FIVE TIED FOR THE LEAD IN CHAMPIONSHIP DIVISION
After the second round of the 2019 LPGA Professionals National Championahip at Pinehurst No. 8, five players lead the way at +6: Jordan Lintz (Milford, Conn.), defending champion Stephanie Connelly Eiswerth (Fleming Island, Fla.), first-round leader Taylor Babcock (Lake Oswego, Ore.), Seul-Ki Park (Winchester, Mass.) and Brittany Kelly (Indianapolis, Ind.). Twenty-seven players made the cut at 16-over-par.
Lintz came into the second round tied for sixth. She recorded three birdies on her front nine but fought through a double and three bogeys on the back to sit among the leaders. When she struggled on the course, she said she thought of the mantra made famous by LPGA*USGA Girls Golf alum Amy Bockerstette. “I said to myself ‘I got this. I got this.’ I’ve been working mentally to stay as positive as possible,” said Lintz. “I’ve done a better job than I ever used to do in the past – just getting over it because you can’t let it get you down next here because the next hole is just going to be just as hard. You just have to keep being positive no matter what and make a par or birdie coming in.”
Park and Eiswerth both finished in the top eight in last year’s tournament to play in the 2019 KPMG Women’s PGA Championship. The top eight finishers in the Championship division will earn exemptions into the 2020 major, to be held June 23-28 at Aronimink Golf Club in Newtown Square, Pa. Park said earning a spot might have weighed on her mind too much during her round of 77 on Monday, but she was able to turn things around in Tuesday’s 73.
“Instead of just playing each hole like I did today, I think yesterday I was more in the position of wondering where I was in the field,” said Park. “But I went out there today and just played, which is a lot more fun.”
SUH AND CERESKO ENJOYING DEBUT PERFORMANCES
Jenny Suh (Palm Beach Gardens, Fla.) and Ellen Ceresko (Naples, Fla.) sit tied for sixth at +7 along with Michelle Murphy (Sherrill, N.Y.) going into the final round of their first LPGA Professionals National Championship. Ceresko recorded five birdies to finish 11 shots better than her first-day score, ending the day with a 70.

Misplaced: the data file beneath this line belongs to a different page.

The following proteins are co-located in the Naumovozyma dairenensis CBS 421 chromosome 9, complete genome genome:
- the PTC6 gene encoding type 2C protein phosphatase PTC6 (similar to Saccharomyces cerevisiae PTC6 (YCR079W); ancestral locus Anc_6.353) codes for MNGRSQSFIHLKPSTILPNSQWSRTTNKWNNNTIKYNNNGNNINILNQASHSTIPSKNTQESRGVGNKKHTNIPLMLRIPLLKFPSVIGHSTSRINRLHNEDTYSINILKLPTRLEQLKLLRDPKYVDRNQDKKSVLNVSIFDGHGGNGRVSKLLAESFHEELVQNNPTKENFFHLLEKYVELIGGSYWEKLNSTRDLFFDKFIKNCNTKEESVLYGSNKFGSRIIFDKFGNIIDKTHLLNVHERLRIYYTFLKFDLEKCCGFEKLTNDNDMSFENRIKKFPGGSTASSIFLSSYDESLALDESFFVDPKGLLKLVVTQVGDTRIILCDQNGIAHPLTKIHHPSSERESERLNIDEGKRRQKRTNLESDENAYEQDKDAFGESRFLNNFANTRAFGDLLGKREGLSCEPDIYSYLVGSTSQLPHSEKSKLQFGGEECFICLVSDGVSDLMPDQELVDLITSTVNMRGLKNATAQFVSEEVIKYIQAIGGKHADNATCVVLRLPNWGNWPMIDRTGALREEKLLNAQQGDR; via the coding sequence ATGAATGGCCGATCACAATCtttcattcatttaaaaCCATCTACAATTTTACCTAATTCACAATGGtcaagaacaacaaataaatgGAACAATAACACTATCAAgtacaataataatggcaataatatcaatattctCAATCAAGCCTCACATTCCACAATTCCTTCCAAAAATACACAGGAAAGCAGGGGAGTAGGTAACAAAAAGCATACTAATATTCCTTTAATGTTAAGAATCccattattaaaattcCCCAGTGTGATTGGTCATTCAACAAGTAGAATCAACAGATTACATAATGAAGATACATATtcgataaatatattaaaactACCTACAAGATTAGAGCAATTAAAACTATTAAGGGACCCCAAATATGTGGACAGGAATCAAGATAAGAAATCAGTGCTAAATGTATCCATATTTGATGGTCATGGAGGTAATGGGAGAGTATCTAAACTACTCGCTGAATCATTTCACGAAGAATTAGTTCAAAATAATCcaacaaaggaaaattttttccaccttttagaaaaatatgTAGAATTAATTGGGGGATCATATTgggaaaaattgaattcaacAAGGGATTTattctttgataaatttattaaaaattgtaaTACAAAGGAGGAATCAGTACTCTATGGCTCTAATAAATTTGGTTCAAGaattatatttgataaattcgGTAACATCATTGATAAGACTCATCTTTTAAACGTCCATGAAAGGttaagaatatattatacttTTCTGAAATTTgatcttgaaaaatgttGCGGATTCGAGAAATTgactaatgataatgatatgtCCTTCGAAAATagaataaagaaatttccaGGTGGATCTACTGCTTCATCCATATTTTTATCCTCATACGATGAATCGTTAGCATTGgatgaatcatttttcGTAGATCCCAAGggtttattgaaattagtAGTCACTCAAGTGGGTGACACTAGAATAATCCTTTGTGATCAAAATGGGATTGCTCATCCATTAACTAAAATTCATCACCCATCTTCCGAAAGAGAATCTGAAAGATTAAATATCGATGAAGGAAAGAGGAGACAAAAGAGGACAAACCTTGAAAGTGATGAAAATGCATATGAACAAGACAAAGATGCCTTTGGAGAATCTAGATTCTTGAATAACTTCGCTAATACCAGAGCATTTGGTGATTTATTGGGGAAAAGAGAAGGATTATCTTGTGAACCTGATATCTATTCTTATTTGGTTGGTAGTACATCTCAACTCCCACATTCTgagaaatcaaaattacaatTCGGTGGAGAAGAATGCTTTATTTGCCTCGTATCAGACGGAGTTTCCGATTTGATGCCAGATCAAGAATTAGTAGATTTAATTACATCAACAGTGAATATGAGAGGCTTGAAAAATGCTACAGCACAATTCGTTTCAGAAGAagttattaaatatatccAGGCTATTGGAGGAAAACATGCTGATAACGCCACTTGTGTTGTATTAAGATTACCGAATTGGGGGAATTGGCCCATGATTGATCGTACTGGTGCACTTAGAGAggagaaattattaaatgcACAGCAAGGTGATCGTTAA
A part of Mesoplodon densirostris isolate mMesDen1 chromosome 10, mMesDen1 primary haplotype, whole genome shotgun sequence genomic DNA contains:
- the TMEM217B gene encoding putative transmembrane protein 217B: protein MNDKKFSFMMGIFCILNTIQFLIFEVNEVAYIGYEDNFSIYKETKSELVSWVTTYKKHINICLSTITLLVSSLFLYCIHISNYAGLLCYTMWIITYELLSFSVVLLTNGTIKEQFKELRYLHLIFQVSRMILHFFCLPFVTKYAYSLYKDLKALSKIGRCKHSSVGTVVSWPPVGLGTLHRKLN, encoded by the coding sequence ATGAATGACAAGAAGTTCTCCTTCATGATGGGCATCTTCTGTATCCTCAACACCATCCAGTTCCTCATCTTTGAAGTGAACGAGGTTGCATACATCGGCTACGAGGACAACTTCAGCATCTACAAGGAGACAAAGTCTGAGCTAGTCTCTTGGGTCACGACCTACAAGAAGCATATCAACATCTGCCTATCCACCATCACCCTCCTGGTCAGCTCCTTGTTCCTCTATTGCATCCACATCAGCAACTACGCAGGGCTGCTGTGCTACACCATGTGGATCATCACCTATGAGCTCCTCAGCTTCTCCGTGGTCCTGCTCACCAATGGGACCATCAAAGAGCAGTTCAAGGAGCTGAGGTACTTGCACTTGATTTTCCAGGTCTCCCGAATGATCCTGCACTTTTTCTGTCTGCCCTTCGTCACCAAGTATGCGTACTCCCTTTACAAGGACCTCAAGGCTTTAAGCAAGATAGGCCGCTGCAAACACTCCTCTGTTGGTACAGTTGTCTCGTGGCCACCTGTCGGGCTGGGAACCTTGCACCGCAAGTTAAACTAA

“It was just all mental and the belief in myself and trusting it. I know I have the swing, but yesterday I was just maneuvering it, trying to make perfection which does not exist. Today, I decided to just look at my target, feel it and go,” said Ceresko. “I was happy with myself. My boyfriend’s on the bag and it’s nice to just enjoy the day and enjoy good golf.”
Ceresko played on the Symetra Tour and other mini tours until two years ago, when injury led her down the teaching route. “Once I started teaching, I really wasn’t geared to go back into competition. But this summer, I was like, ‘I really want to play in this event,’” said Ceresko. “I see year in and year out and see all these girls compete and get to the KPMG [Women’s PGA Championship], so I thought ‘Alright, it’s my time.’”
Suh, who is the Membership Director at the Dye Preserve in Jupiter, Fla., said she did not know what to expect coming into this year’s tournament. “Yesterday I was a totally different person. It was like I had never played golf in my life. Honestly, it’s a very challenging golf course. Even when I was playing in my prime, I didn’t think I had the shots to play this golf course better yesterday,” said Suh. “I learned my lesson today. I figured out where to land the ball on the greens and not to be an idiot and stare straight at the target. Today was hole by hole.”
Suh said even with a chance at the KPMG Women’s PGA Championship on the line, she still wants to have a good time on Pinehurst No. 8. “I reminded myself last night – I called my mom and said, ‘I signed up so I could have fun, and yesterday I had zero fun,’” said Suh. “I reminded myself today that it is all for fun, so it was a lot better.”
RODRIGUEZ AND MADISON LEAD IN CHALLENGE DIVISION
First-round Challenge division leader Jacqueline Madison (Stilwell, Kan.) maintained her position atop the leaderboard after the second day at the National Championship but is now joined by Annie Rodriguez (Naples, Fla.) at +10. Rodriguez said she is having a wonderful experience at Pinehurst despite some up-and-down golf.
“I think the greens are the biggest challenge in general, just finding the right landing spot and reading the putts,” said Rodriguez. “It’s fun and relaxed. Playing last year and this year, I haven’t met anyone that isn’t fun to play with. It’s a little more of a relaxed environment then other tournaments.”